They all assume she's chasing her dad's dream. They see in her his heart, his passion, his crowd-pleasing personality. They just wish she'd direct it somewhere else, go back to college, something else.

"I was looking at an old scrapbook of your dad's today," the cousin says.

Jenna nods. It feels good to have a family member here.

"He only ever lost one fight," she says.

"I know and he took that fight hard," Guerra replies. "The first one is always the hardest. He had three more fights. He died five days after that last fight (which he won)."

"Oh really," Jenna says. "I didn't know that."

• • •

"Time for you to shine, Cowgirl," says McLoughlin, the coach. Jenna, in a black Cowboy hat, bounces on her toes, her fists in front of her, as she heads toward the ring. The crowd roars as her entrance song, Come With Me, from the Godzilla soundtrack, pulsates from the sound system.

As she makes her way between the ropes, Jenna's pretty features are set in a grimace. She's not thinking about the pain she's about to experience or the $600 she will make for this fight. She's trying to get angry. Images play in her head: Her opponent is trying to hurt her. She needs to hurt her first.

She hears the announcer say her opponent has a career four knockouts. She didn't know that.

As the fight begins, Jenna's head is pitched forward, her green eyes venomous. She comes out swinging and lands a right hand to her opponent's jaw. They call that the Shiver Driver. Same as her dad. More follow.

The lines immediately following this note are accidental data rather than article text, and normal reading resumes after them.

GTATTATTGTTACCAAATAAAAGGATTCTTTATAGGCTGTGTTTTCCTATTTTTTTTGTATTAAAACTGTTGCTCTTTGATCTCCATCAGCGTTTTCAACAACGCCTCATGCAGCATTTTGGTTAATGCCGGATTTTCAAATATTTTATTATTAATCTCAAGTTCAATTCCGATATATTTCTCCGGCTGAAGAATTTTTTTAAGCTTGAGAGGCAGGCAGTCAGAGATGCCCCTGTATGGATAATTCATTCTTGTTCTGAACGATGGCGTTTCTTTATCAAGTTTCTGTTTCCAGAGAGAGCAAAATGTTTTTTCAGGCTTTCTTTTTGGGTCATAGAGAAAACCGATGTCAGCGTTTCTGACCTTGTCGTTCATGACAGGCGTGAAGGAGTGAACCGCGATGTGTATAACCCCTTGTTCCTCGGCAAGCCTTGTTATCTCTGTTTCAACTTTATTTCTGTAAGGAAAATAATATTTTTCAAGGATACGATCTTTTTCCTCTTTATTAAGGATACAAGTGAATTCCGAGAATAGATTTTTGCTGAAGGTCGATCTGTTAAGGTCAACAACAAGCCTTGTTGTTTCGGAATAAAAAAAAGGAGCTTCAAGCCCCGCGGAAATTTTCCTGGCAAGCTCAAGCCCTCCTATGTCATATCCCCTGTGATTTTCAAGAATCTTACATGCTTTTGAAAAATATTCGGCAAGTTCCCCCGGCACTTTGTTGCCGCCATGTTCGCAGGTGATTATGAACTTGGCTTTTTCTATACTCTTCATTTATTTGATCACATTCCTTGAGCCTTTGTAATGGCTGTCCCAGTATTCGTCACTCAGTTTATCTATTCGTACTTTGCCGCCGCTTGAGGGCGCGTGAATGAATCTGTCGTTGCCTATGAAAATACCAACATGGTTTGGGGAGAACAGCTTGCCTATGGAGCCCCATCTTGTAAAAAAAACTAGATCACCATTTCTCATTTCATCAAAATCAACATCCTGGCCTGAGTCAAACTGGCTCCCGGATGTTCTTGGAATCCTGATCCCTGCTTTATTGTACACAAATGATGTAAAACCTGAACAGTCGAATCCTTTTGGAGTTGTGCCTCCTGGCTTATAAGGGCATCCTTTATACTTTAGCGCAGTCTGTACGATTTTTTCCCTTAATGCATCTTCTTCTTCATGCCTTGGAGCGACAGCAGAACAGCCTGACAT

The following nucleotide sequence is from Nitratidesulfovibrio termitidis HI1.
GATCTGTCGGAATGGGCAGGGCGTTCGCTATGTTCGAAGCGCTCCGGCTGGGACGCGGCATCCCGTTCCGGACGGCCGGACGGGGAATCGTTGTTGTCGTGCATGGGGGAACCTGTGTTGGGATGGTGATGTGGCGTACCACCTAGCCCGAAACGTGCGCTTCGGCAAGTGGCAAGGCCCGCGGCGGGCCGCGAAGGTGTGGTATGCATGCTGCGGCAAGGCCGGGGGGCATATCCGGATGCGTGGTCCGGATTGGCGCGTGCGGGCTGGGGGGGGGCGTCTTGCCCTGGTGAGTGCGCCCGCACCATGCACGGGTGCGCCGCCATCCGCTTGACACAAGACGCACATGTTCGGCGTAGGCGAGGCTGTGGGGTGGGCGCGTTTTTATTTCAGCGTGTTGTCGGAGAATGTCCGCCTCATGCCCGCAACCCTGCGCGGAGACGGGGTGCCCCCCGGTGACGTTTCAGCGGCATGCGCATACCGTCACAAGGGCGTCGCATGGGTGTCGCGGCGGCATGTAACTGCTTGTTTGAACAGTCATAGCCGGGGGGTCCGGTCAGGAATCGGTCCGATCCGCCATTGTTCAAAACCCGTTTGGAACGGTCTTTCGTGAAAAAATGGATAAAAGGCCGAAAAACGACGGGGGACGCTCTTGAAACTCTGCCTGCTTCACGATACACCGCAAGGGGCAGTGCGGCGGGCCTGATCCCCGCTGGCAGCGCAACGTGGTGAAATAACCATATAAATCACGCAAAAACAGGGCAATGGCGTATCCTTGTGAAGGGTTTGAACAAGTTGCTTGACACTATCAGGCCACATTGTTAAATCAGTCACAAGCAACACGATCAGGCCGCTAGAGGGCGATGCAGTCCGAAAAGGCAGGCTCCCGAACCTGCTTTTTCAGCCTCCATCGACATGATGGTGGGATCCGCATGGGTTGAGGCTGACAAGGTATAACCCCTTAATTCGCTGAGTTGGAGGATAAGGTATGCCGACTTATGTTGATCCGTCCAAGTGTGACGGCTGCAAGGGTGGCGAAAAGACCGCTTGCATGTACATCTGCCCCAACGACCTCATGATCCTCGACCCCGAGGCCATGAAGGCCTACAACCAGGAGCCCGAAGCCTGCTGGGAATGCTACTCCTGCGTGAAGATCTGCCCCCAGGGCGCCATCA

Within seconds, the Predator is laid out in the corner of the ring, legs out in front of her, her face red and distraught as if she might break into tears. She gets up and regroups, coming after Jenna.

She hits Jenna in the mouth, and Jenna comes back ferociously. Left. Right. The Predator's hair is sprouting out of her ponytail as the round comes to an end. In her corner, she looks defeated already.

As the fight progresses, the Predator becomes more centered, more determined. She even manages to dance away from a few of Jenna's punches.

But when it's over, everyone knows who's won.

An announcer interviews Jenna in front of the crowd.

"Where does the name Cowgirl come from?" he asks her.

"Well, I'm a third-generation fighter," Jenna replies. "My grandpa was Cowboy. My dad was Cowboy."

"Well," he tells her, "you have a hell of a right hand."

Times researcher Caryn Baird contributed to this report. Leonora LaPeter Anton can be reached at or (727) 893-8640.

.Fast facts

Women's boxing

Women's boxing has grown exponentially in the last decade but it hasn't achieved the same respect as men's boxing. There are about 2,500 women registered with USA Boxing, up from 577 in 1995. It will be the only event at the Olympics in Beijing that is offered for men but not women. Next year, the Olympic committee will consider whether to allow women's boxing at the 2012 Olympics in London.

In the ring

For audio slide show of Jenna Shiver's fight and the story, go to

Following in her father's footwork 07/11/08 [Last modified: Wednesday, October 8, 2008 5:29pm]